Nativity, the birth of a child, speaks directly to the human heart. Today, even in the midst of the hustle and bustle of our large cities, the presence of an infant brings a smile to the face of passing strangers. A babe in the arms speaks directly to the human heart, invites wonder and restores -perhaps for only a moment- a deep sense of regard for the creation. This is the gift of recognition, the first "gift" of the Christmas story.

     The second gift of the Christmas story is anchored in the human imagination. It is the hope, witnessed throughout human culture and in many historical epochs, that our life, our world, our understanding will be saved from darkness, destruction and death. The longing for a saviour, for a slavific event, tugs at the human heart. The story of the Nativity of Christ expresses the wonder of life and the hope of creation for Christians.

     We can read the Christmas story in the Gospel of Matthew and Luke in the Bible and see its narrative expressed in the crèche. At the center is the birth of Jesus, a Greek form of the Hebrew name "Joshu Read More

     Nativity, the birth of a child, speaks directly to the human heart. Today, even in the midst of the hustle and bustle of our large cities, the presence of an infant brings a smile to the face of passing strangers. A babe in the arms speaks directly to the human heart, invites wonder and restores -perhaps for only a moment- a deep sense of regard for the creation. This is the gift of recognition, the first "gift" of the Christmas story.

     The second gift of the Christmas story is anchored in the human imagination. It is the hope, witnessed throughout human culture and in many historical epochs, that our life, our world, our understanding will be saved from darkness, destruction and death. The longing for a saviour, for a slavific event, tugs at the human heart. The story of the Nativity of Christ expresses the wonder of life and the hope of creation for Christians.

     We can read the Christmas story in the Gospel of Matthew and Luke in the Bible and see its narrative expressed in the crèche. At the center is the birth of Jesus, a Greek form of the Hebrew name "Joshua" meaning "Yahweh is Salvation". Christians have given him the title Christ because they came to understand him as the "messiah", the longed for "the anointed one" of the Jewish faith, who would restore life (being, history and the community) to the Creator.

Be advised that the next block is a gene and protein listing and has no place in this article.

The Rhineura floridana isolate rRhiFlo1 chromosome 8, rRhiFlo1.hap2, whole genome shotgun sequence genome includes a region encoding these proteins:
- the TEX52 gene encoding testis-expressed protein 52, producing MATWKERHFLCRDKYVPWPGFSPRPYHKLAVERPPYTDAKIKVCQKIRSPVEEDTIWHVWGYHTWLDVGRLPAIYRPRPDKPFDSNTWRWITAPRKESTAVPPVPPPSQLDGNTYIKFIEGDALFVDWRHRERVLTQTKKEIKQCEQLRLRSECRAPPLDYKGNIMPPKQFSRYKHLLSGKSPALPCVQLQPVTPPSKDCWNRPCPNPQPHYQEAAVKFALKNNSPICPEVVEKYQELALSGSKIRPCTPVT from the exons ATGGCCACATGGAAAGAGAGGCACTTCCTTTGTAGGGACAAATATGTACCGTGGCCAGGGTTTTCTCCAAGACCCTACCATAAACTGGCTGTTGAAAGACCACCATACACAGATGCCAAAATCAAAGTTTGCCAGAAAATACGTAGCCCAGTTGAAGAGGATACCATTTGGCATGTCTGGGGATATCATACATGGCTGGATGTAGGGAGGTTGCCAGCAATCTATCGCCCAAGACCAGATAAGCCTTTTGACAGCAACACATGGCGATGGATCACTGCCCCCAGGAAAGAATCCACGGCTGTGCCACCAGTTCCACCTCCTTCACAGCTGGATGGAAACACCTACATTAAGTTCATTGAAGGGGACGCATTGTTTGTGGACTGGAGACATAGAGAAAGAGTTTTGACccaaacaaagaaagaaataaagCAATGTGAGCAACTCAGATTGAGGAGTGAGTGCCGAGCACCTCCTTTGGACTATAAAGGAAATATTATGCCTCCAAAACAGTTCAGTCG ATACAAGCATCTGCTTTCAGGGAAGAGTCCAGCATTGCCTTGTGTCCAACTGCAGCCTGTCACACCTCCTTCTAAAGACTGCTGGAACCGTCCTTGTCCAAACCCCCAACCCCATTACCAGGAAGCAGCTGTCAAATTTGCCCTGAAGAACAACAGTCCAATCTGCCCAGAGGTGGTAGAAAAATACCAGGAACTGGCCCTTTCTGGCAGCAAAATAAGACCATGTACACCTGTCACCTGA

Jesus is born of the Virgin Mary. This portion of the story has signalled for the Christians that Jesus is both the full expression of the human nature and that he is divine. Jesus is often called the Second Adam in Christian writings, a title which speaks of the restoration of "the image and the likeness of God" to the human nature. The Nativity narrative in the Gospels is filled out with the story of two visitations to the place where the babe has been born. The first is the visit of the shepherds, fondly sung about in carol. They come offering the gift of adoration. The second visit is of the three Magi. The gifts they bear, gold, frankincense and myrrh, symbolically herald the gifts of the Christ-child for the healing of the creation.

’Regardless of what anyone may personally think or believe about him, Jesus of Nazareth has been the dominant figure in the history of Western culture for almost twenty centuries. If it were possible, with some sort of supermagnet, to pull up out of that history every scrap of metal bearing at least a trace of his name, how much would be left? It is from his birth that most of human race dates its calendars, it is by his name that millions curse and in his name that million pray.’

(Jaroslav PELIKAN, Jesus through the Centuries, New Haven: Yale University Press. 1985:1)


© 1995, CHIN-Canadian Heritage Information Network. All Rights Reserved.

The apocryphal Gospels, which postdate the Gospels by a century, have enriched the telling of the Nativity by introducing the notion of the marvellous: miracles abound and celestial apparitions and new characters appear. The Proto Evangelium of James is one of the apocryphal Gospels and in it a cave is mentioned:

And he [Joseph] saddled his ass and sat her [Mary] on it... And they came half the way... And he found a cave there and he brought Mary into it...

In the Gospel of Pseudo-Matthew, the presence of the ox and the ass was explained as follows:

On the third day after the birth of our Lord Jesus Christ, Holy Mary went out from the cave and went into the stable where she put her child in a manger and an ox and ass worshipped him. Then was fulfilled that which was said by the prophet Isaiah: "The ox knows its owner and the ass his Master’s crib". Then was fulfilled that which was said through the prophet Habakuk:: "Between two beasts are you ‘known’".

From earliest Christianity, the cave of Bethlehem was a place of pilgrimage and the focus of a cult. Origen reports that in the IIIrd cen Read More
The apocryphal Gospels, which postdate the Gospels by a century, have enriched the telling of the Nativity by introducing the notion of the marvellous: miracles abound and celestial apparitions and new characters appear. The Proto Evangelium of James is one of the apocryphal Gospels and in it a cave is mentioned:

And he [Joseph] saddled his ass and sat her [Mary] on it... And they came half the way... And he found a cave there and he brought Mary into it...

In the Gospel of Pseudo-Matthew, the presence of the ox and the ass was explained as follows: